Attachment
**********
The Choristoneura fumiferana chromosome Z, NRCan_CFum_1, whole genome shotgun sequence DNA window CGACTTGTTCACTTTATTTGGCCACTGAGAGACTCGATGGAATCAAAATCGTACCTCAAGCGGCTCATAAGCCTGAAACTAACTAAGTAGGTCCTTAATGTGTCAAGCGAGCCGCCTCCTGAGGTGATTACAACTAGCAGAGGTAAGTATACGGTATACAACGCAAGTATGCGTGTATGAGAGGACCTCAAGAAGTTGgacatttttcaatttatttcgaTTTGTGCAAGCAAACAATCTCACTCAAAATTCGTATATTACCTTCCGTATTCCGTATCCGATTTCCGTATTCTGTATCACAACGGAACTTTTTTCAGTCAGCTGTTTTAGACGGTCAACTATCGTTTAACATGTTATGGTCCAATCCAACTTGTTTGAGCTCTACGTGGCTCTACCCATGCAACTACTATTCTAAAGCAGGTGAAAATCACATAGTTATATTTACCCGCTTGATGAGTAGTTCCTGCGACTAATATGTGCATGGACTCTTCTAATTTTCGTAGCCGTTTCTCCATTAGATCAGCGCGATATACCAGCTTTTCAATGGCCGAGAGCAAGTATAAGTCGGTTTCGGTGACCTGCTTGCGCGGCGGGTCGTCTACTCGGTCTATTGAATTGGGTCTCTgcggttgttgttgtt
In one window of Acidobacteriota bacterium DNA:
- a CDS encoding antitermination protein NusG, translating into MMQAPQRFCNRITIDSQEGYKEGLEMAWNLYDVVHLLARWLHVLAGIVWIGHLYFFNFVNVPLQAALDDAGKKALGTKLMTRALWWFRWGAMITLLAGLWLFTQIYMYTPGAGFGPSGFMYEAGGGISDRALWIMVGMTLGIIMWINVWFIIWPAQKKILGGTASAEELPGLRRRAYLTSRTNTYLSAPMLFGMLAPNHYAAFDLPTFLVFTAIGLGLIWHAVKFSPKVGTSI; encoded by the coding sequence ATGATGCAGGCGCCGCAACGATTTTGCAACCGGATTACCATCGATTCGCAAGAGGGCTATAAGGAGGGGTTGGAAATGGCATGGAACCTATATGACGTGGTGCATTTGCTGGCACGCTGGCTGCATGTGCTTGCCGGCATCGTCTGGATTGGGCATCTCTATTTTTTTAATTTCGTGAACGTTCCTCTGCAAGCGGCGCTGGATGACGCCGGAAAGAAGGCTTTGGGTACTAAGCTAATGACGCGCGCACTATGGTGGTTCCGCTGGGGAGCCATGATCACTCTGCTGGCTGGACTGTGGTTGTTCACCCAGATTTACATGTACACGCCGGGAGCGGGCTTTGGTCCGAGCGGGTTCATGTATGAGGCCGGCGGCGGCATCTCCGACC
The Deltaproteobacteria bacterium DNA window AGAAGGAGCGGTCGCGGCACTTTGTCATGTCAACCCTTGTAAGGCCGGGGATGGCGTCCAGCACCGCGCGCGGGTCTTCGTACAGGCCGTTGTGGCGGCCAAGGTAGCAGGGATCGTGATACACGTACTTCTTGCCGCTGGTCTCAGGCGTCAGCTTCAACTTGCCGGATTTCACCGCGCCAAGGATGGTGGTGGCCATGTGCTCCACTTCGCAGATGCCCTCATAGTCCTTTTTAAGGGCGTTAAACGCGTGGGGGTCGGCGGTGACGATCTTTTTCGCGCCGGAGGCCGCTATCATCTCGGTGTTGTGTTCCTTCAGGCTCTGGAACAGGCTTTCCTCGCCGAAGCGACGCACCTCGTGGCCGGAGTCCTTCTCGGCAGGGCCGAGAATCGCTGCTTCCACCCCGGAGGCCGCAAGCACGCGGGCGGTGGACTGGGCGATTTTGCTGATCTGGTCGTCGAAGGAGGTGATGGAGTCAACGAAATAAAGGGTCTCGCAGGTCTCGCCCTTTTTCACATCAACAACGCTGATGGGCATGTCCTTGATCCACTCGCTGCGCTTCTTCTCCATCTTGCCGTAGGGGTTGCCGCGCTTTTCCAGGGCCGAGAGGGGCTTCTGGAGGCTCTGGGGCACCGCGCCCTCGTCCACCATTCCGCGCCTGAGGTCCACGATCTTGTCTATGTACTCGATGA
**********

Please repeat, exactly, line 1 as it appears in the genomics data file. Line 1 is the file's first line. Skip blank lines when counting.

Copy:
The Choristoneura fumiferana chromosome Z, NRCan_CFum_1, whole genome shotgun sequence DNA window CGACTTGTTCACTTTATTTGGCCACTGAGAGACTCGATGGAATCAAAATCGTACCTCAAGCGGCTCATAAGCCTGAAACTAACTAAGTAGGTCCTTAATGTGTCAAGCGAGCCGCCTCCTGAGGTGATTACAACTAGCAGAGGTAAGTATACGGTATACAACGCAAGTATGCGTGTATGAGAGGACCTCAAGAAGTTGgacatttttcaatttatttcgaTTTGTGCAAGCAAACAATCTCACTCAAAATTCGTATATTACCTTCCGTATTCCGTATCCGATTTCCGTATTCTGTATCACAACGGAACTTTTTTCAGTCAGCTGTTTTAGACGGTCAACTATCGTTTAACATGTTATGGTCCAATCCAACTTGTTTGAGCTCTACGTGGCTCTACCCATGCAACTACTATTCTAAAGCAGGTGAAAATCACATAGTTATATTTACCCGCTTGATGAGTAGTTCCTGCGACTAATATGTGCATGGACTCTTCTAATTTTCGTAGCCGTTTCTCCATTAGATCAGCGCGATATACCAGCTTTTCAATGGCCGAGAGCAAGTATAAGTCGGTTTCGGTGACCTGCTTGCGCGGCGGGTCGTCTACTCGGTCTATTGAATTGGGTCTCTgcggttgttgttgtt